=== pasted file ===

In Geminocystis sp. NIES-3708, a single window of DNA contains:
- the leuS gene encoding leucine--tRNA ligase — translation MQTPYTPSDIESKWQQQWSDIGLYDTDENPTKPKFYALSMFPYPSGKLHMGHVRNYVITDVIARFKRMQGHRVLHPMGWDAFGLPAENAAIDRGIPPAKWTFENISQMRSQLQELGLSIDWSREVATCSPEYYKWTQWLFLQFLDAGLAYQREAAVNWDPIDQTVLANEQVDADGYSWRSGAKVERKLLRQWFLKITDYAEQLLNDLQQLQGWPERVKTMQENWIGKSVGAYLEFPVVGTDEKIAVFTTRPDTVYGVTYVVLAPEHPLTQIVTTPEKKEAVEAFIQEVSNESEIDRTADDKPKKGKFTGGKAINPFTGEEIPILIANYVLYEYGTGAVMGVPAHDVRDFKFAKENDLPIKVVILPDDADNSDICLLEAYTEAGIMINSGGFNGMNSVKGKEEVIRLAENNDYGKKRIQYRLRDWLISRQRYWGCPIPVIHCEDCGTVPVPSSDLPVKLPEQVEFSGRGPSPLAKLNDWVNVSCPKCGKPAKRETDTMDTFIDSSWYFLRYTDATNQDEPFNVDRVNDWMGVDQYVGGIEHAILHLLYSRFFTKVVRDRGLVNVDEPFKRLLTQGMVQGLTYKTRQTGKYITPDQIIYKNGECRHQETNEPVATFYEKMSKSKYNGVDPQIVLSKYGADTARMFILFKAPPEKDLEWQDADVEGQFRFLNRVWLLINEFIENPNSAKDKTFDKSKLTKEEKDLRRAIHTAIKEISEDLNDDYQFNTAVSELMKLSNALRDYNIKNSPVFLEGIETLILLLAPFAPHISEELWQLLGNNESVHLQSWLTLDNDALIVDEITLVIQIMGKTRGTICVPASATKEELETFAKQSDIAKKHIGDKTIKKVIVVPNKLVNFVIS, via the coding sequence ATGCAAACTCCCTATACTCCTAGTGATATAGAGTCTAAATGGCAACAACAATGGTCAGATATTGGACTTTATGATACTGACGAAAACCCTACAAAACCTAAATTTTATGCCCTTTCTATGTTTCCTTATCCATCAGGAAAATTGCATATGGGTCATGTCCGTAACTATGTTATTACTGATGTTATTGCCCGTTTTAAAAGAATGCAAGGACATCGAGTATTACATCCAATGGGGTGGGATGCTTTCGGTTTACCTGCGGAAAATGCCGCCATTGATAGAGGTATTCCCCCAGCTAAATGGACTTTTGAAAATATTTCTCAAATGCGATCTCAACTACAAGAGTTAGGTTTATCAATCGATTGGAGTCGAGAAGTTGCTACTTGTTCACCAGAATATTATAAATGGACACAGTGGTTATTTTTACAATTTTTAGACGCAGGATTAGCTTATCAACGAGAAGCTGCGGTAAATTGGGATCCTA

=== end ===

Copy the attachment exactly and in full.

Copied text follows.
In Geminocystis sp. NIES-3708, a single window of DNA contains:
- the leuS gene encoding leucine--tRNA ligase — translation MQTPYTPSDIESKWQQQWSDIGLYDTDENPTKPKFYALSMFPYPSGKLHMGHVRNYVITDVIARFKRMQGHRVLHPMGWDAFGLPAENAAIDRGIPPAKWTFENISQMRSQLQELGLSIDWSREVATCSPEYYKWTQWLFLQFLDAGLAYQREAAVNWDPIDQTVLANEQVDADGYSWRSGAKVERKLLRQWFLKITDYAEQLLNDLQQLQGWPERVKTMQENWIGKSVGAYLEFPVVGTDEKIAVFTTRPDTVYGVTYVVLAPEHPLTQIVTTPEKKEAVEAFIQEVSNESEIDRTADDKPKKGKFTGGKAINPFTGEEIPILIANYVLYEYGTGAVMGVPAHDVRDFKFAKENDLPIKVVILPDDADNSDICLLEAYTEAGIMINSGGFNGMNSVKGKEEVIRLAENNDYGKKRIQYRLRDWLISRQRYWGCPIPVIHCEDCGTVPVPSSDLPVKLPEQVEFSGRGPSPLAKLNDWVNVSCPKCGKPAKRETDTMDTFIDSSWYFLRYTDATNQDEPFNVDRVNDWMGVDQYVGGIEHAILHLLYSRFFTKVVRDRGLVNVDEPFKRLLTQGMVQGLTYKTRQTGKYITPDQIIYKNGECRHQETNEPVATFYEKMSKSKYNGVDPQIVLSKYGADTARMFILFKAPPEKDLEWQDADVEGQFRFLNRVWLLINEFIENPNSAKDKTFDKSKLTKEEKDLRRAIHTAIKEISEDLNDDYQFNTAVSELMKLSNALRDYNIKNSPVFLEGIETLILLLAPFAPHISEELWQLLGNNESVHLQSWLTLDNDALIVDEITLVIQIMGKTRGTICVPASATKEELETFAKQSDIAKKHIGDKTIKKVIVVPNKLVNFVIS, via the coding sequence ATGCAAACTCCCTATACTCCTAGTGATATAGAGTCTAAATGGCAACAACAATGGTCAGATATTGGACTTTATGATACTGACGAAAACCCTACAAAACCTAAATTTTATGCCCTTTCTATGTTTCCTTATCCATCAGGAAAATTGCATATGGGTCATGTCCGTAACTATGTTATTACTGATGTTATTGCCCGTTTTAAAAGAATGCAAGGACATCGAGTATTACATCCAATGGGGTGGGATGCTTTCGGTTTACCTGCGGAAAATGCCGCCATTGATAGAGGTATTCCCCCAGCTAAATGGACTTTTGAAAATATTTCTCAAATGCGATCTCAACTACAAGAGTTAGGTTTATCAATCGATTGGAGTCGAGAAGTTGCTACTTGTTCACCAGAATATTATAAATGGACACAGTGGTTATTTTTACAATTTTTAGACGCAGGATTAGCTTATCAACGAGAAGCTGCGGTAAATTGGGATCCTA